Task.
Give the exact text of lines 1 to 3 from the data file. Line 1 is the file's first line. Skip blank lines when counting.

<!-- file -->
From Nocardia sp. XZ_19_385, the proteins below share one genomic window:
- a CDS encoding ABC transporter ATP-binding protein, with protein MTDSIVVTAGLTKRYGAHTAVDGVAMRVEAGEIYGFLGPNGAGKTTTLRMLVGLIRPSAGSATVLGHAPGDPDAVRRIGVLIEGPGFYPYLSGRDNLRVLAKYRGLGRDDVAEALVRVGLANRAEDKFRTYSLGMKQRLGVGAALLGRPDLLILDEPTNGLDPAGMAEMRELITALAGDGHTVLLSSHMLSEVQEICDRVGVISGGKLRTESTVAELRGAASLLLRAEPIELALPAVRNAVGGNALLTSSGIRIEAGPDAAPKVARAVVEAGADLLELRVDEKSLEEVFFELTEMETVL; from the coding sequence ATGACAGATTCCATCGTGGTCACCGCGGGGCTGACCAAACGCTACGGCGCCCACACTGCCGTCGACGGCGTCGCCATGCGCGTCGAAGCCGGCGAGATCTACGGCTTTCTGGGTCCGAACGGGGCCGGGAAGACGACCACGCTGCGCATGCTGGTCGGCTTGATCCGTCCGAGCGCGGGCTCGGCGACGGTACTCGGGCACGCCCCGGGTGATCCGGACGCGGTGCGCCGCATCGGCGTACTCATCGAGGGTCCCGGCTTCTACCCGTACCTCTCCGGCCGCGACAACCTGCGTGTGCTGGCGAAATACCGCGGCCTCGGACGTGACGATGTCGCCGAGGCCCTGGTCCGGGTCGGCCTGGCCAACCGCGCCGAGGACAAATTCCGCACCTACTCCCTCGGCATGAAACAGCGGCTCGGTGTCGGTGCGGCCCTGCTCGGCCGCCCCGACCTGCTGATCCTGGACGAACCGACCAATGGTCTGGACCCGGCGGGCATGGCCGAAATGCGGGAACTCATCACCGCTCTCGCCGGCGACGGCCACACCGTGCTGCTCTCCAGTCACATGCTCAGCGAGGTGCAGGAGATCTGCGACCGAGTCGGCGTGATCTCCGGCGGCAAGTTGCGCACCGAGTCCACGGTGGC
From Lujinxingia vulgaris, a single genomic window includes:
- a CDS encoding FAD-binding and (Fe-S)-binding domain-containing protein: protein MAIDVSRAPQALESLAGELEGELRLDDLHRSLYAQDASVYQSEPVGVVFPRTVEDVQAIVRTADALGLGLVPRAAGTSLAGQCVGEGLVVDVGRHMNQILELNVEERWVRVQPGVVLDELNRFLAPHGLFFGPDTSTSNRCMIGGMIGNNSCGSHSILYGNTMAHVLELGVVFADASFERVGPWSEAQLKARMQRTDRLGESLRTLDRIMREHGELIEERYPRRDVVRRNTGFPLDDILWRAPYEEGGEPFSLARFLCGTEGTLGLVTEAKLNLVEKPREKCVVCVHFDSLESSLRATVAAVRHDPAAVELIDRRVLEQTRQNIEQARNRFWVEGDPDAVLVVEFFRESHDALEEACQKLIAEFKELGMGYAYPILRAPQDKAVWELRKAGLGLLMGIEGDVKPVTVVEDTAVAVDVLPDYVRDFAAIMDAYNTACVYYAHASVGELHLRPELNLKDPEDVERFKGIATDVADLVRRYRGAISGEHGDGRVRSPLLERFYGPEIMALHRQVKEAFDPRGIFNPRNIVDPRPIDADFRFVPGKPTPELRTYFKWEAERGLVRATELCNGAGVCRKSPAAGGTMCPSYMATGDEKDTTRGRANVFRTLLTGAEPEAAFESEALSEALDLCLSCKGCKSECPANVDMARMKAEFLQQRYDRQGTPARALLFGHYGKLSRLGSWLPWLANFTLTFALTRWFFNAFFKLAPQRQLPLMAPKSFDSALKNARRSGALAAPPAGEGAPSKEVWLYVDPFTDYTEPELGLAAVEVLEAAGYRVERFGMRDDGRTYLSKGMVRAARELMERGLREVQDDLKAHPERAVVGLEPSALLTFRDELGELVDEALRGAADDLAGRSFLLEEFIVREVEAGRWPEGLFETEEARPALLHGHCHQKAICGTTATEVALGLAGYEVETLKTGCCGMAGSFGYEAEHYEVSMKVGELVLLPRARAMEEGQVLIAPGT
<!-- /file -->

From Nocardia sp. XZ_19_385, the proteins below share one genomic window:
- a CDS encoding ABC transporter ATP-binding protein, with protein MTDSIVVTAGLTKRYGAHTAVDGVAMRVEAGEIYGFLGPNGAGKTTTLRMLVGLIRPSAGSATVLGHAPGDPDAVRRIGVLIEGPGFYPYLSGRDNLRVLAKYRGLGRDDVAEALVRVGLANRAEDKFRTYSLGMKQRLGVGAALLGRPDLLILDEPTNGLDPAGMAEMRELITALAGDGHTVLLSSHMLSEVQEICDRVGVISGGKLRTESTVAELRGAASLLLRAEPIELALPAVRNAVGGNALLTSSGIRIEAGPDAAPKVARAVVEAGADLLELRVDEKSLEEVFFELTEMETVL; from the coding sequence ATGACAGATTCCATCGTGGTCACCGCGGGGCTGACCAAACGCTACGGCGCCCACACTGCCGTCGACGGCGTCGCCATGCGCGTCGAAGCCGGCGAGATCTACGGCTTTCTGGGTCCGAACGGGGCCGGGAAGACGACCACGCTGCGCATGCTGGTCGGCTTGATCCGTCCGAGCGCGGGCTCGGCGACGGTACTCGGGCACGCCCCGGGTGATCCGGACGCGGTGCGCCGCATCGGCGTACTCATCGAGGGTCCCGGCTTCTACCCGTACCTCTCCGGCCGCGACAACCTGCGTGTGCTGGCGAAATACCGCGGCCTCGGACGTGACGATGTCGCCGAGGCCCTGGTCCGGGTCGGCCTGGCCAACCGCGCCGAGGACAAATTCCGCACCTACTCCCTCGGCATGAAACAGCGGCTCGGTGTCGGTGCGGCCCTGCTCGGCCGCCCCGACCTGCTGATCCTGGACGAACCGACCAATGGTCTGGACCCGGCGGGCATGGCCGAAATGCGGGAACTCATCACCGCTCTCGCCGGCGACGGCCACACCGTGCTGCTCTCCAGTCACATGCTCAGCGAGGTGCAGGAGATCTGCGACCGAGTCGGCGTGATCTCCGGCGGCAAGTTGCGCACCGAGTCCACGGTGGC
From Lujinxingia vulgaris, a single genomic window includes: